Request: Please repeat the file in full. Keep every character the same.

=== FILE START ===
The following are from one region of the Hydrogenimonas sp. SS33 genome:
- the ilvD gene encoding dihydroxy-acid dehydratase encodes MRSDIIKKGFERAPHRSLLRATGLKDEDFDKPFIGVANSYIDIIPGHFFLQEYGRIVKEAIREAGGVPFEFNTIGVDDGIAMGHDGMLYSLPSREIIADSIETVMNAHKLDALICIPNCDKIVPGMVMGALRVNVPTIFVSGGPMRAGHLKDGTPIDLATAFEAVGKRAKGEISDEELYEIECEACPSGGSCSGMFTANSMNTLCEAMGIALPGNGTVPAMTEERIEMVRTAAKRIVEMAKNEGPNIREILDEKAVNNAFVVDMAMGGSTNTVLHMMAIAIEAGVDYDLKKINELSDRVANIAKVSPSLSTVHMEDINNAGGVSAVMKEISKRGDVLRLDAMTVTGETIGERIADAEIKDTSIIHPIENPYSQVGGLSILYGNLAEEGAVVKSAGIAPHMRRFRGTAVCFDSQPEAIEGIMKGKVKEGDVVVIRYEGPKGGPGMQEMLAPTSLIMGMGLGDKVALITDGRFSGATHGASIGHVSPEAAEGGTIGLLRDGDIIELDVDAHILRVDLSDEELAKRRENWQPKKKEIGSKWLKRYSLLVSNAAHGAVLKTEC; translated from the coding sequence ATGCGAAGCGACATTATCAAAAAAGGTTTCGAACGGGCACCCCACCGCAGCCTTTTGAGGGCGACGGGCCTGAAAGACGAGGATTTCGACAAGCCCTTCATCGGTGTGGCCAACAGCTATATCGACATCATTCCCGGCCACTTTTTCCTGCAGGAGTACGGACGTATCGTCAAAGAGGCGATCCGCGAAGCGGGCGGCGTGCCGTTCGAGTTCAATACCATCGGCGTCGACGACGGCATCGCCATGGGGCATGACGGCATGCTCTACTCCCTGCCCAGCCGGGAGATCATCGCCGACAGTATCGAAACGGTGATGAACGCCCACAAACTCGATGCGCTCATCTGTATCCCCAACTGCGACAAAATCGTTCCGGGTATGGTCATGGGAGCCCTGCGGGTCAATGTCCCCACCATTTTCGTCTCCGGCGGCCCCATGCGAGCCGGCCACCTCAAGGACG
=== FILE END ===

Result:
The following are from one region of the Hydrogenimonas sp. SS33 genome:
- the ilvD gene encoding dihydroxy-acid dehydratase encodes MRSDIIKKGFERAPHRSLLRATGLKDEDFDKPFIGVANSYIDIIPGHFFLQEYGRIVKEAIREAGGVPFEFNTIGVDDGIAMGHDGMLYSLPSREIIADSIETVMNAHKLDALICIPNCDKIVPGMVMGALRVNVPTIFVSGGPMRAGHLKDGTPIDLATAFEAVGKRAKGEISDEELYEIECEACPSGGSCSGMFTANSMNTLCEAMGIALPGNGTVPAMTEERIEMVRTAAKRIVEMAKNEGPNIREILDEKAVNNAFVVDMAMGGSTNTVLHMMAIAIEAGVDYDLKKINELSDRVANIAKVSPSLSTVHMEDINNAGGVSAVMKEISKRGDVLRLDAMTVTGETIGERIADAEIKDTSIIHPIENPYSQVGGLSILYGNLAEEGAVVKSAGIAPHMRRFRGTAVCFDSQPEAIEGIMKGKVKEGDVVVIRYEGPKGGPGMQEMLAPTSLIMGMGLGDKVALITDGRFSGATHGASIGHVSPEAAEGGTIGLLRDGDIIELDVDAHILRVDLSDEELAKRRENWQPKKKEIGSKWLKRYSLLVSNAAHGAVLKTEC; translated from the coding sequence ATGCGAAGCGACATTATCAAAAAAGGTTTCGAACGGGCACCCCACCGCAGCCTTTTGAGGGCGACGGGCCTGAAAGACGAGGATTTCGACAAGCCCTTCATCGGTGTGGCCAACAGCTATATCGACATCATTCCCGGCCACTTTTTCCTGCAGGAGTACGGACGTATCGTCAAAGAGGCGATCCGCGAAGCGGGCGGCGTGCCGTTCGAGTTCAATACCATCGGCGTCGACGACGGCATCGCCATGGGGCATGACGGCATGCTCTACTCCCTGCCCAGCCGGGAGATCATCGCCGACAGTATCGAAACGGTGATGAACGCCCACAAACTCGATGCGCTCATCTGTATCCCCAACTGCGACAAAATCGTTCCGGGTATGGTCATGGGAGCCCTGCGGGTCAATGTCCCCACCATTTTCGTCTCCGGCGGCCCCATGCGAGCCGGCCACCTCAAGGACG